My first performance in Canada took place in the lovely Gill Theatre at the University of Toronto, where an incredible group of faculty and graduate students hosted me and ran the tech for the show. Though the audience appeared to have about ninety people in it, they were so quiet that I could not read their reactions to the play until the house lights came on at the end of the show. (Canadian audiences outside of prisons are in my experience a much quieter bunch than folks in the U.S. or Ireland.) We had a very engaging and productive conversation at the end of the performance. Several days later I encountered an equally supportive audience at Trent University in the small town of Peterborough, where I was hosted by a wonderful scholar named Gillian Balfour whose co-edited collection Criminalizing Women has a good deal in common with Razor Wire Women.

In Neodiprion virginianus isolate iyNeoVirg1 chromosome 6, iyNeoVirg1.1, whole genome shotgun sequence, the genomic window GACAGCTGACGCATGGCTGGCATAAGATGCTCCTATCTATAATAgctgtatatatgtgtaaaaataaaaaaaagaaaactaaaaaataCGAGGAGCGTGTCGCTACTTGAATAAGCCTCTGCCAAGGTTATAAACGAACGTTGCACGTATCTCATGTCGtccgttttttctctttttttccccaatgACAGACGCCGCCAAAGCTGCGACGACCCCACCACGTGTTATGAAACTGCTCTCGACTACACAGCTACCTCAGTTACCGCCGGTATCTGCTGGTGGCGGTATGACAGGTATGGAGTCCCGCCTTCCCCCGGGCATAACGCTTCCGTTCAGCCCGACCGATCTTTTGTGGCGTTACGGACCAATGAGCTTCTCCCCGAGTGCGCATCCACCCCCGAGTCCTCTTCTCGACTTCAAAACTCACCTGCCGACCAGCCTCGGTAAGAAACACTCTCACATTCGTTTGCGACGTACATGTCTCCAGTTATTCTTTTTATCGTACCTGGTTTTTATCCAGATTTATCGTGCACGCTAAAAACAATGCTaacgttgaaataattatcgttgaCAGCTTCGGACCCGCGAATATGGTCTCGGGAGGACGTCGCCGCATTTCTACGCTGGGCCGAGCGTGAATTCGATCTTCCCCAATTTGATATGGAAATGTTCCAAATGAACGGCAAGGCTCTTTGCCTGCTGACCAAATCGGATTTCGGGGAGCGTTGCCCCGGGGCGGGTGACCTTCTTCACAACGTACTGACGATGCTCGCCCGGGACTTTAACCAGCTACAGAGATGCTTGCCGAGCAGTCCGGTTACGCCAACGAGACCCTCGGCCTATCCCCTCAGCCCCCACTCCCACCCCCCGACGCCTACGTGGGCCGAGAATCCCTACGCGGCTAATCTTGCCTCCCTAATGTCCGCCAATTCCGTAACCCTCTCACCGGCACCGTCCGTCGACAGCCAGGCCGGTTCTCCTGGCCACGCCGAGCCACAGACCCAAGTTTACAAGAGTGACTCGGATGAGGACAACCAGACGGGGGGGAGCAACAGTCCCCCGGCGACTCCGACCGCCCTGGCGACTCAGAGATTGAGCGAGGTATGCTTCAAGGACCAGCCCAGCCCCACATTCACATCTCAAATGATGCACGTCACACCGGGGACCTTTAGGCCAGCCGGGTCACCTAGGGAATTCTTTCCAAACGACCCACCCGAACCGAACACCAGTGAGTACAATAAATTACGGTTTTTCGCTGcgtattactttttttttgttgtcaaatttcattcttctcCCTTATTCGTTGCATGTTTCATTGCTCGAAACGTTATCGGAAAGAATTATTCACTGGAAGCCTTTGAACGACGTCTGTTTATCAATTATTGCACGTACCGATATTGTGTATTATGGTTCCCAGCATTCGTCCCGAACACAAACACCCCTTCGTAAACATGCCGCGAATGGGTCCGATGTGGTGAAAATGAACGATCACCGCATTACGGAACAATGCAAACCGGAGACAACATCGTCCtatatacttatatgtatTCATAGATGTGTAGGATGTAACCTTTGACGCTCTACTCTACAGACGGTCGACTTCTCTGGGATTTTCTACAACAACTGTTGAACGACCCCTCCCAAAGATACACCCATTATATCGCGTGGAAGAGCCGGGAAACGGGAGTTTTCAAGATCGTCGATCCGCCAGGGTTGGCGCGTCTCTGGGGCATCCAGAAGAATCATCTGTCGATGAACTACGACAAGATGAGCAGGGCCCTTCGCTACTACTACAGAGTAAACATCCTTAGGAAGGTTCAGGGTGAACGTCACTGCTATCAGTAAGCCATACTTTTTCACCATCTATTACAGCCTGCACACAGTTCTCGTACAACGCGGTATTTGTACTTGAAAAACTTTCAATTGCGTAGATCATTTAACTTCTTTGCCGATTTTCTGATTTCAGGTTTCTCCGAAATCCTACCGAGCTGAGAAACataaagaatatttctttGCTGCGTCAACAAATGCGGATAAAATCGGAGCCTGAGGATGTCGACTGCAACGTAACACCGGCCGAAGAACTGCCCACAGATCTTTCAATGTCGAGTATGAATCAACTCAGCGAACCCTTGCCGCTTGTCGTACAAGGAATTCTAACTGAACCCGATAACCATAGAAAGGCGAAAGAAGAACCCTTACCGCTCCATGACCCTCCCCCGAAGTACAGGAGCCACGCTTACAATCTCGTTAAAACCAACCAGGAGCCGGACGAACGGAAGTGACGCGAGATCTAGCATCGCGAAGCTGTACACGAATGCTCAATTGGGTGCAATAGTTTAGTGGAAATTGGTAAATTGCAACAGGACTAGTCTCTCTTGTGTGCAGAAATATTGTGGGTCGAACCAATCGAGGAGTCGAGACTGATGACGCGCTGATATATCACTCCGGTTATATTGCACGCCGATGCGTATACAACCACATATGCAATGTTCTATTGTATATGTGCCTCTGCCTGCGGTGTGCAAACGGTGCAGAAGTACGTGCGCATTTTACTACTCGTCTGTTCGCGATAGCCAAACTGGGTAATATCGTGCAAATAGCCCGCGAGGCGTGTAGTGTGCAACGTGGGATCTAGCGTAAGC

In between the two university performances, I visited Grand Valley Women’s Institution and performed for a group of about thirty incarcerated women. The staff at Grand Valley explained to us that the prison has both minimum and medium security housing units but that the differences between the two were not enough to be much of an incentive for women to want to move down to medium security. The whole prison operates on a higher security level, and with stricter rules, than most minimum security facilities in Canada. True minimum security facilities in Canada do not have fences around them, but Grand Valley does. Even at that, I was surprised to learn that the women there had some privileges that incarcerated people in the U.S. almost never have, like communal kitchens where they can cook meals for themselves. (I also heard about such kitchens at the women’s prison in Dublin when I was there in 2005.) Grand Valley also has some form of segregation cells for holding prisoners in isolation, though I did not see them or hear about how many such cells exist or why women are placed there.